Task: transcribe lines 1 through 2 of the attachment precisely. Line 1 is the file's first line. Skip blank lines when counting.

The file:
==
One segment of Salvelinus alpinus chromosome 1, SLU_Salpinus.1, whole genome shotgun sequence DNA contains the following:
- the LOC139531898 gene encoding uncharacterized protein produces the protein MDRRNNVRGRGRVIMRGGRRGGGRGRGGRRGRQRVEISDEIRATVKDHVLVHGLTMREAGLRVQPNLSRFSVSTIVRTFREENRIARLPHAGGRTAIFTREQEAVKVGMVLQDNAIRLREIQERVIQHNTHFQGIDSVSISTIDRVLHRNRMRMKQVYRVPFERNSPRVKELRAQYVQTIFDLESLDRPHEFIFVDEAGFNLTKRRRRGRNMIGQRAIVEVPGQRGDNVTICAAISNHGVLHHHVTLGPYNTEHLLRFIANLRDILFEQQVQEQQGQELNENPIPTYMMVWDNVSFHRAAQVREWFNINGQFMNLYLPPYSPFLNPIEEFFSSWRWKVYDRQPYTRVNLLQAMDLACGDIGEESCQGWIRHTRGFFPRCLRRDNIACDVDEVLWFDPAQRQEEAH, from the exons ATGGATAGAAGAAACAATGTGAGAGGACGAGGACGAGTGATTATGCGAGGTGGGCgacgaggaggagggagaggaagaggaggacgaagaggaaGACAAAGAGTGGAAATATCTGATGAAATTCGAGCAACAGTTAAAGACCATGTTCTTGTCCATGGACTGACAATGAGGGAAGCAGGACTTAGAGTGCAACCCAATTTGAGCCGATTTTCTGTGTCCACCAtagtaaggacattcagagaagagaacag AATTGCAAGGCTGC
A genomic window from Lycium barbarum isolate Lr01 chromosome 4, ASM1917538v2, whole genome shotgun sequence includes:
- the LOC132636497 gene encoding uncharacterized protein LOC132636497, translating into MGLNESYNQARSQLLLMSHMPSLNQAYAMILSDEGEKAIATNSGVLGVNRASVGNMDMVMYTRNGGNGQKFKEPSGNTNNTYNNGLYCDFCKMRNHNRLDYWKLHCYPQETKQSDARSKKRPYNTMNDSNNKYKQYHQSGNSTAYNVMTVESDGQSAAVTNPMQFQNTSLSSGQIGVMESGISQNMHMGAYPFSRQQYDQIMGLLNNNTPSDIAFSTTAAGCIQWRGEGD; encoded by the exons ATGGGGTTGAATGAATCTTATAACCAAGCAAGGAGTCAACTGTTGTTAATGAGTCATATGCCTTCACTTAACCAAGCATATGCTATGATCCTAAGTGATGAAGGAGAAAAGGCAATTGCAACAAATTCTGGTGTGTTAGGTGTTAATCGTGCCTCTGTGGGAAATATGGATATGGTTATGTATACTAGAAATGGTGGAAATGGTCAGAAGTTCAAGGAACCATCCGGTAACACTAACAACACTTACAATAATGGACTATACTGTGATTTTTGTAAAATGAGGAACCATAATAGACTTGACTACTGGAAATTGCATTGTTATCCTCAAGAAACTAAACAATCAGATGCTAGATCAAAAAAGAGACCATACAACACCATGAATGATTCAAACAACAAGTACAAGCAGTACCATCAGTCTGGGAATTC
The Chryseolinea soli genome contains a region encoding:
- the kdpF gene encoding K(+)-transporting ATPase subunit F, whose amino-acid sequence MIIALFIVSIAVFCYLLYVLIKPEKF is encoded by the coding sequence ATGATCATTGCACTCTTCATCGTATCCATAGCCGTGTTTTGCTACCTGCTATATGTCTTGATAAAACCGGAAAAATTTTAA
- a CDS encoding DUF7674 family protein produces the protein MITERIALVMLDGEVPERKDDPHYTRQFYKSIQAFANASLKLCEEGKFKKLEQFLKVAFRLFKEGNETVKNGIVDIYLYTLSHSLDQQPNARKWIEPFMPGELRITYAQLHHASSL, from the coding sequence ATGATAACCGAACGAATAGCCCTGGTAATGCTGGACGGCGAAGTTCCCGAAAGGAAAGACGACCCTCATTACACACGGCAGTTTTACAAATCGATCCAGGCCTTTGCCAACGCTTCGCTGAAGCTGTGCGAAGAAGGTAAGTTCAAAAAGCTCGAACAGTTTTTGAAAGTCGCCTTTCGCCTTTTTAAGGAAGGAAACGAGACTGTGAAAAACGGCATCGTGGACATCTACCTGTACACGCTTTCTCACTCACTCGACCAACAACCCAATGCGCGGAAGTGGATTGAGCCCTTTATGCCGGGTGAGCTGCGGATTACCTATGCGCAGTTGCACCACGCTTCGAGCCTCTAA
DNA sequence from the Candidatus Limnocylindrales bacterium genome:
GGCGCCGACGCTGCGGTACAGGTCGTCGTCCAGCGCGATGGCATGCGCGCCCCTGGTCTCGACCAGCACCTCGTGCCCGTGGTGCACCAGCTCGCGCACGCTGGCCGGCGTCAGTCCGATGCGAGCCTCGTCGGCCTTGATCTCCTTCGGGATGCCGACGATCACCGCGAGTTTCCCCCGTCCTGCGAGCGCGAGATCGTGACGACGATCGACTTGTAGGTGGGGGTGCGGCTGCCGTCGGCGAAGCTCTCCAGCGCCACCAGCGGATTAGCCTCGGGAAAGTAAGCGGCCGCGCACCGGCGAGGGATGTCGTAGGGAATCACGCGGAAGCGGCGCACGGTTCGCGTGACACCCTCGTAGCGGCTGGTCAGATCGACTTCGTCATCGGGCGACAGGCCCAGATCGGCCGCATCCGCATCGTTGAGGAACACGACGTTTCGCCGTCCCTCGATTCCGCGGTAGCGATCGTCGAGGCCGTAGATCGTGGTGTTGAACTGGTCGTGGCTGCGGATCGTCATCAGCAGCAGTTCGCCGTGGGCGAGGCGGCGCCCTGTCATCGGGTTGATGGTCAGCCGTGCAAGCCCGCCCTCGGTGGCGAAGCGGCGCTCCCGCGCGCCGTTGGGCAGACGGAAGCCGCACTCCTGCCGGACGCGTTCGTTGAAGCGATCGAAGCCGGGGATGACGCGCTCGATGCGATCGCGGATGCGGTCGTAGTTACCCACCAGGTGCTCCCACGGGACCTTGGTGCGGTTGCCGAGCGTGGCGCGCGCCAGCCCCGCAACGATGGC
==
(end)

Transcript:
One segment of Salvelinus alpinus chromosome 1, SLU_Salpinus.1, whole genome shotgun sequence DNA contains the following:
- the LOC139531898 gene encoding uncharacterized protein produces the protein MDRRNNVRGRGRVIMRGGRRGGGRGRGGRRGRQRVEISDEIRATVKDHVLVHGLTMREAGLRVQPNLSRFSVSTIVRTFREENRIARLPHAGGRTAIFTREQEAVKVGMVLQDNAIRLREIQERVIQHNTHFQGIDSVSISTIDRVLHRNRMRMKQVYRVPFERNSPRVKELRAQYVQTIFDLESLDRPHEFIFVDEAGFNLTKRRRRGRNMIGQRAIVEVPGQRGDNVTICAAISNHGVLHHHVTLGPYNTEHLLRFIANLRDILFEQQVQEQQGQELNENPIPTYMMVWDNVSFHRAAQVREWFNINGQFMNLYLPPYSPFLNPIEEFFSSWRWKVYDRQPYTRVNLLQAMDLACGDIGEESCQGWIRHTRGFFPRCLRRDNIACDVDEVLWFDPAQRQEEAH, from the exons ATGGATAGAAGAAACAATGTGAGAGGACGAGGACGAGTGATTATGCGAGGTGGGCgacgaggaggagggagaggaagaggaggacgaagaggaaGACAAAGAGTGGAAATATCTGATGAAATTCGAGCAACAGTTAAAGACCATGTTCTTGTCCATGGACTGACAATGAGGGAAGCAGGACTTAGAGTGCAACCCAATTTGAGCCGATTTTCTGTGTCCACCAtagtaaggacattcagagaagagaacag AATTGCAAGGCTGC